Saturday, October 29, 2016

This week in birds - #229

A roundup of the week's news of birds and the environment:




Pied-billed Grebe

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In a decision that was literally unbelievable and seemingly indefensible, a federal jury in Oregon found seven terrorists, who occupied and did inestimable damage to the Malheur National Wildlife Refuge for forty-one days early this year, not guilty on all charges. The verdict sparked outrage in the county where the refuge is located and in supporters of the national wildlife refuge and national park system around the country, a group in which I count myself. So, no one is to be held accountable for the damage done to our public lands or for threatening and intimidating federal employees in the performance of their duties. The reaction of many, again including myself, to the verdict was summed up in this cartoon from The Buffalo News:

  
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In another trial, this one in Beaumont, Texas, a man was fined $25,815, sentenced to five years probation and 200 hours of community service, and forbidden from owning any firearms or hunting or fishing anywhere in the United States during the term of his probation because he shot two endangered Whooping Cranes in January of this year.   

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The World Wildlife Fund has reported that total wildlife populations worldwide have plunged by almost 60 percent since 1970. This includes mammals, birds, fish, reptiles, and amphibians, and the decrease is almost entirely directly attributable to human activity.

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Swifts are birds that live their lives on the wing. A new study reveals just how much time they spend in the air. It found that Common Swifts spend ten months of the year airborne.

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In August 2014, the U.S. Fish and Wildlife Service abandoned plans to give protection to wolverines under the Endangered Species Act. The action went against the recommendations of the Service's own scientists. But now the giant weasel is getting another chance at protection. The action is a result of a suit by environmental groups requesting that protection be given. 

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There has been a big irruption of Siberian Accentors into Europe this season. The little birds are appearing in places where they have never been seen before, driving birders mad with joy!

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The EU and 24 countries have signed a long-awaited landmark agreement to protect the world's largest marine park, located in the Ross Sea in Antarctica. The park will encompass 1.5 million square kilometers.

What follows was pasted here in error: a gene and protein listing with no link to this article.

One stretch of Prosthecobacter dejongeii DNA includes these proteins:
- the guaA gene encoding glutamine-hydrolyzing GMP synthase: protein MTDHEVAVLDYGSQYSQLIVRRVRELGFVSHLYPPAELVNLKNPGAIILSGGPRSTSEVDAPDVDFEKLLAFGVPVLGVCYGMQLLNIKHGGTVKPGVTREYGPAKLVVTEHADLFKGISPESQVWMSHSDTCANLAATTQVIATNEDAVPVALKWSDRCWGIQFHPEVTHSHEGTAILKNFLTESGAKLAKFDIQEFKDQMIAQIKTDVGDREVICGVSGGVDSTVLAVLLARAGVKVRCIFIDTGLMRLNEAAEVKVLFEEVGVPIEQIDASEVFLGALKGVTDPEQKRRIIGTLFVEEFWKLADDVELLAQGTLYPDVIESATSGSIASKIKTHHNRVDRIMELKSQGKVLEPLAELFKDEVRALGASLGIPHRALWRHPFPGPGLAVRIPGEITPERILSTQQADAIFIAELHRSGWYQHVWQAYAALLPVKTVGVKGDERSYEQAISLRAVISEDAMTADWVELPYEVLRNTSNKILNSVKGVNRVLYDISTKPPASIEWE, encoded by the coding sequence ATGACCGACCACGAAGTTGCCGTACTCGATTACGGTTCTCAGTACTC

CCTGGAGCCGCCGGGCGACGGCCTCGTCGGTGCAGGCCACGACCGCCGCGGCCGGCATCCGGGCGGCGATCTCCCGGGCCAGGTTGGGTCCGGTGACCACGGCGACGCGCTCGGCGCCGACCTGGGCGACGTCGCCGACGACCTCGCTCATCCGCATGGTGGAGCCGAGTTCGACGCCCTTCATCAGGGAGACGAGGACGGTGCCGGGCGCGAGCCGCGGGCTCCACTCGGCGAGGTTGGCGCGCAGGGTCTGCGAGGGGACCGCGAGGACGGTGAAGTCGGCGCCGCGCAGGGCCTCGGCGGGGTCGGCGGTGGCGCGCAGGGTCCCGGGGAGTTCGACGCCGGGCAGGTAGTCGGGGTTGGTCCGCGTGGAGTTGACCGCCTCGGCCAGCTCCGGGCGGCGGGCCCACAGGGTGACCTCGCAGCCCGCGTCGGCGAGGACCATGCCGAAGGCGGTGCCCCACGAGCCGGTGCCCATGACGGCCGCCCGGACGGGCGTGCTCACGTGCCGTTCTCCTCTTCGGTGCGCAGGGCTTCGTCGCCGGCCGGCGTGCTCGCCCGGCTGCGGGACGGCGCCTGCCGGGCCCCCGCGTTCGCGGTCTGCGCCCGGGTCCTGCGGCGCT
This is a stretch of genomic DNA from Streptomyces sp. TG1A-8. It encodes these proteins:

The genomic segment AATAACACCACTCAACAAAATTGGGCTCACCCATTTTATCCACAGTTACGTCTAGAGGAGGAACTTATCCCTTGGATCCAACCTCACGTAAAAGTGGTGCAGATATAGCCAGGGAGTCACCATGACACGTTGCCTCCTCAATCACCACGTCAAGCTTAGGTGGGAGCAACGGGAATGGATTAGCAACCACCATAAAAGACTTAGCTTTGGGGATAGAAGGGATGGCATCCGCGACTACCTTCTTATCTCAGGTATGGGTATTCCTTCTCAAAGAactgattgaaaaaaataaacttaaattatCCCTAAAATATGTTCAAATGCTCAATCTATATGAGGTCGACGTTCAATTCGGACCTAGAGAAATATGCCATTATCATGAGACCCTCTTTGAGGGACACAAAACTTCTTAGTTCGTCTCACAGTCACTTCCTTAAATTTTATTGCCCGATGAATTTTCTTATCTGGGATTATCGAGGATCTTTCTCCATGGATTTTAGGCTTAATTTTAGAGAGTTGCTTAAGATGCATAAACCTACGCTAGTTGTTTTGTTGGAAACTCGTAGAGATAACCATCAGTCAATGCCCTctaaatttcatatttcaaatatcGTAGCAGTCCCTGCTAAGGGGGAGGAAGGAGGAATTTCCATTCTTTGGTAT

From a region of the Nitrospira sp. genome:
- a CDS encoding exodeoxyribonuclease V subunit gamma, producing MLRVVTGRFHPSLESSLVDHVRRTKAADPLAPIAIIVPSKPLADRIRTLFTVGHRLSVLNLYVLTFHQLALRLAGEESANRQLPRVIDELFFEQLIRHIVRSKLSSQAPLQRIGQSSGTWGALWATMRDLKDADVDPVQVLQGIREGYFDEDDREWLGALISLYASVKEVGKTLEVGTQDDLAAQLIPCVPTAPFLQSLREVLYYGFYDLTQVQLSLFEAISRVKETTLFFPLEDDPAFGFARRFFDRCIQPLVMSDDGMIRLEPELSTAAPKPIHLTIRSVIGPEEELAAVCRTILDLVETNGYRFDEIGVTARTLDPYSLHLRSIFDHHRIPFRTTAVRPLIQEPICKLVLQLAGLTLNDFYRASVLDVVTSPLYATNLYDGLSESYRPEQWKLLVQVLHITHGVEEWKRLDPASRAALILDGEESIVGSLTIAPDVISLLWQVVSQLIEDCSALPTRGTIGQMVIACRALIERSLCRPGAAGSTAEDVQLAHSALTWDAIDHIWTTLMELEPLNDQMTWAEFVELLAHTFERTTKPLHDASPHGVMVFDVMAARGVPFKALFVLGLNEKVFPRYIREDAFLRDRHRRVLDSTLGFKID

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Using geolocation technology to track them on their 10,000 kilometer migration, researchers have determined that many areas of importance to the Great Reed Warbler and other songbirds are not given any protection.

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Only a decade ago, crows and ravens were very rarely seen in and around New York City, but now these cosmopolitan and sociable birds are making a comeback in the area.

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The amount of methane in the atmosphere has more than doubled in the last 250 years. And why is that? The byproducts of the production of fossil fuels account for some, but, perhaps surprisingly, the greater amount of the increase seems to be due to agricultural practices. The cloud of gas is emanating primarily from the activities of microbes in wetlands, rice paddies, and the stomachs of ruminants.  

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A parrot fossil dating from 16 to 18 million years ago has been found in the Baikal region of Siberia. It is the first time a parrot fossil has been found in Asia and indicates that the birds may have been more widespread in Eurasia than previously thought. 

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And speaking of parrots, a new population of Night Parrots, a bird that was thought to be extinct until it was rediscovered in 2013, has been found in Queensland, Australia. Finding this population of the elusive bird leads scientists to speculate that they may be more widespread than previously thought.

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And next door, in New Zealand, scientists are pioneering genetic research that could help protect many endangered species around the world. They are working with an endangered bird called the Kaki (a kind of stilt) to increase genetic diversity and give the bird a better chance at survival. 

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John James Audubon never saw a Bachman Warbler alive and it seems that none of us ever will either. The elusive bird of canebrakes was probably never numerous, but the last potential sighting of one was in 2001. Apparently, it is no more; it is an ex-warbler.

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The removal of old and unused dams is a good thing. It is allowing fish to return to traditional breeding areas, making for healthier populations and increasing overall biodiversity.

4 comments:

  1. Some good news among the bad. That's always encouraging.

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    1. We'll take every bit of good news we can get.

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  2. Thanks for a balance of good news and bad. But losing wild life can not be a good thing. I am glad to know there are warriors out there taking action.

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    1. All the dedicated people who are fighting the good fight for the Earth deserve our thanks and our support.

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